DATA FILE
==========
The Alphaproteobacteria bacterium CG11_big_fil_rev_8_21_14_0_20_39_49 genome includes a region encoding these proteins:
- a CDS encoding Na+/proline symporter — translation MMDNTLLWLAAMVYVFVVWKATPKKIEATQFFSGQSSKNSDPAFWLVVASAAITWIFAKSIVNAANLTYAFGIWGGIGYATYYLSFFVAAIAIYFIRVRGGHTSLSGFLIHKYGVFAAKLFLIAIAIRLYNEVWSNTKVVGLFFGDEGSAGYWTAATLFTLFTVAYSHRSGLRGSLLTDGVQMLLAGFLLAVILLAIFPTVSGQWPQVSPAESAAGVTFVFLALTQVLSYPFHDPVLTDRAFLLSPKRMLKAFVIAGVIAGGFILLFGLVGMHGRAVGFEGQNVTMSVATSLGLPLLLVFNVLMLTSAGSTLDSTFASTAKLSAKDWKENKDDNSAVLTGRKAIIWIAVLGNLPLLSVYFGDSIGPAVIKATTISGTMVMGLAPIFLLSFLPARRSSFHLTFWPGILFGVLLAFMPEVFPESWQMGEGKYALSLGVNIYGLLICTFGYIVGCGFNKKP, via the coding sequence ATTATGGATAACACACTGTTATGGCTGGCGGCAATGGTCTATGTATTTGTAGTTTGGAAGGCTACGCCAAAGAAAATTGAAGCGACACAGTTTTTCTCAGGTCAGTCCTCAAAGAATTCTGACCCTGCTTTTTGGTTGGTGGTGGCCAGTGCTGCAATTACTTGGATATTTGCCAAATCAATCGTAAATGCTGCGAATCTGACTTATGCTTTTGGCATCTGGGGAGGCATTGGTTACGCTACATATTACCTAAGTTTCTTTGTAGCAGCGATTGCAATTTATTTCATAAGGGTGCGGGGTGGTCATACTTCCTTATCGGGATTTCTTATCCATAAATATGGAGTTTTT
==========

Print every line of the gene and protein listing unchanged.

The Alphaproteobacteria bacterium CG11_big_fil_rev_8_21_14_0_20_39_49 genome includes a region encoding these proteins:
- a CDS encoding Na+/proline symporter — translation MMDNTLLWLAAMVYVFVVWKATPKKIEATQFFSGQSSKNSDPAFWLVVASAAITWIFAKSIVNAANLTYAFGIWGGIGYATYYLSFFVAAIAIYFIRVRGGHTSLSGFLIHKYGVFAAKLFLIAIAIRLYNEVWSNTKVVGLFFGDEGSAGYWTAATLFTLFTVAYSHRSGLRGSLLTDGVQMLLAGFLLAVILLAIFPTVSGQWPQVSPAESAAGVTFVFLALTQVLSYPFHDPVLTDRAFLLSPKRMLKAFVIAGVIAGGFILLFGLVGMHGRAVGFEGQNVTMSVATSLGLPLLLVFNVLMLTSAGSTLDSTFASTAKLSAKDWKENKDDNSAVLTGRKAIIWIAVLGNLPLLSVYFGDSIGPAVIKATTISGTMVMGLAPIFLLSFLPARRSSFHLTFWPGILFGVLLAFMPEVFPESWQMGEGKYALSLGVNIYGLLICTFGYIVGCGFNKKP, via the coding sequence ATTATGGATAACACACTGTTATGGCTGGCGGCAATGGTCTATGTATTTGTAGTTTGGAAGGCTACGCCAAAGAAAATTGAAGCGACACAGTTTTTCTCAGGTCAGTCCTCAAAGAATTCTGACCCTGCTTTTTGGTTGGTGGTGGCCAGTGCTGCAATTACTTGGATATTTGCCAAATCAATCGTAAATGCTGCGAATCTGACTTATGCTTTTGGCATCTGGGGAGGCATTGGTTACGCTACATATTACCTAAGTTTCTTTGTAGCAGCGATTGCAATTTATTTCATAAGGGTGCGGGGTGGTCATACTTCCTTATCGGGATTTCTTATCCATAAATATGGAGTTTTT